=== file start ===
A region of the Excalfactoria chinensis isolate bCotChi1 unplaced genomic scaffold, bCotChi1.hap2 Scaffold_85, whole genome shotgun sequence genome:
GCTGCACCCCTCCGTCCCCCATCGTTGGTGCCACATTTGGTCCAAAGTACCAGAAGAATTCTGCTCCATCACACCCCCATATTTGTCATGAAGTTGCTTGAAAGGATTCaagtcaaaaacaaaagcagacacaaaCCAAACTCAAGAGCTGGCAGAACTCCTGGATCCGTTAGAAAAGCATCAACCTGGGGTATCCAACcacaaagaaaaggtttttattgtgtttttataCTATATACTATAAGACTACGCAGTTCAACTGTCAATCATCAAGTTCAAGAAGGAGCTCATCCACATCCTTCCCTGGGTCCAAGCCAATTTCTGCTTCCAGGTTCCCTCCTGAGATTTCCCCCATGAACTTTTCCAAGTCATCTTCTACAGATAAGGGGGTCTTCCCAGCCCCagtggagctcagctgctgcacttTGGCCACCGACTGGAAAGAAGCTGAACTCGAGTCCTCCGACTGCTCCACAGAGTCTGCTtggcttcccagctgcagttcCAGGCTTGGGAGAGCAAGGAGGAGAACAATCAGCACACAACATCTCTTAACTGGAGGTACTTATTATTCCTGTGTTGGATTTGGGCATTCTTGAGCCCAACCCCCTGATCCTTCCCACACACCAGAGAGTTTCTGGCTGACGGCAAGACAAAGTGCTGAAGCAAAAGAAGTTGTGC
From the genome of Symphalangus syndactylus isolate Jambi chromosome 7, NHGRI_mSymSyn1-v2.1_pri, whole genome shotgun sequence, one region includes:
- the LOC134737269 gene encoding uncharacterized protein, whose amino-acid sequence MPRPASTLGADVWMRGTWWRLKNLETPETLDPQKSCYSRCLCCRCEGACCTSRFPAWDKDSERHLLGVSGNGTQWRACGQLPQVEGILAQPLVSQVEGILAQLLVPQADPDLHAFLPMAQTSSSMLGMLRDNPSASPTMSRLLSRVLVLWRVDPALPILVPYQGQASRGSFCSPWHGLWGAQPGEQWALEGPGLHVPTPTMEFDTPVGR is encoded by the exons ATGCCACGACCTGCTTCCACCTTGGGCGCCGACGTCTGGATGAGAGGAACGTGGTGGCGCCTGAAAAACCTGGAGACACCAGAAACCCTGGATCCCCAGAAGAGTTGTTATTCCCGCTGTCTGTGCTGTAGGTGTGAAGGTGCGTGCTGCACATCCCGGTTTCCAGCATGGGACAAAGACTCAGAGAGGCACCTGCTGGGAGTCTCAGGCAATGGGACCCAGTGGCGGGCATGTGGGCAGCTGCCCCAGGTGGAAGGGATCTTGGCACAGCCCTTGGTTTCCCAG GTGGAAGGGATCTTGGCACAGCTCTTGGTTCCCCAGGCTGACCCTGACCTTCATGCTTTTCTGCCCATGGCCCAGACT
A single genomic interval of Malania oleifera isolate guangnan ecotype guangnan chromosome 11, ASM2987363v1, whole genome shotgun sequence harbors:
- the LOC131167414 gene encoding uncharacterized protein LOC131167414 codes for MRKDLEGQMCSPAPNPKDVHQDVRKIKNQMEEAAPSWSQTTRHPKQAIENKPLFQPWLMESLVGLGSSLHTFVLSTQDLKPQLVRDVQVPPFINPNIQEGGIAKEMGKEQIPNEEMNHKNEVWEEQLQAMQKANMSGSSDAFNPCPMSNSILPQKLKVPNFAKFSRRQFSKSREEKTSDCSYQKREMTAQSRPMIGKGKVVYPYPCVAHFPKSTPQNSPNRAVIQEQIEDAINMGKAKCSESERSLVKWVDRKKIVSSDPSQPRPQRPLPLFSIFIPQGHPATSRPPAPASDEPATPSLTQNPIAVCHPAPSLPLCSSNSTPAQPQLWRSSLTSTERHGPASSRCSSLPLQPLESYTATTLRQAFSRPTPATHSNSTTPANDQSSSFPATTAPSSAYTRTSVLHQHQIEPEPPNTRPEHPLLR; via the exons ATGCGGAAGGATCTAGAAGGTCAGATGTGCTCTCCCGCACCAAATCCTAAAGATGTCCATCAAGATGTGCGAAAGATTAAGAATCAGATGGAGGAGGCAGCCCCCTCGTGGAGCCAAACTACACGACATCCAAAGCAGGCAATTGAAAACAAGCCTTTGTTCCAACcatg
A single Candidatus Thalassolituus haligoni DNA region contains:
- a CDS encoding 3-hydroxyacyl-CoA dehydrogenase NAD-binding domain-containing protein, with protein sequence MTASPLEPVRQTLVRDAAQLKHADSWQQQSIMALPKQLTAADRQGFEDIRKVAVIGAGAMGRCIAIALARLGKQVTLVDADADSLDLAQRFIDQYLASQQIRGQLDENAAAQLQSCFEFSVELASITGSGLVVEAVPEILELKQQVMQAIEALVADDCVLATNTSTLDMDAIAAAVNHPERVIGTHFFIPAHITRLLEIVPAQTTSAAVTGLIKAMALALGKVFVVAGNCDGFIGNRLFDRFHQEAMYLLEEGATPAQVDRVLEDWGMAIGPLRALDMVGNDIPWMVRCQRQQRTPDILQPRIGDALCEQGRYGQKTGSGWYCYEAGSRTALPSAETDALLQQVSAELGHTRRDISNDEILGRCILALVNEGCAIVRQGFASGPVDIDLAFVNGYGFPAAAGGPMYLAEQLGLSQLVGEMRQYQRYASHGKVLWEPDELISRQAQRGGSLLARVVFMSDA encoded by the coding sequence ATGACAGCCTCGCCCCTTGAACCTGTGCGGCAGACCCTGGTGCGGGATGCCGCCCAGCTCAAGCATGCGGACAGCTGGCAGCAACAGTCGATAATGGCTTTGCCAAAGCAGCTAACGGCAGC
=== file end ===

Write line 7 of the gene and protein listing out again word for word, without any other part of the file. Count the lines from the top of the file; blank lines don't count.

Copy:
A single Candidatus Thalassolituus haligoni DNA region contains: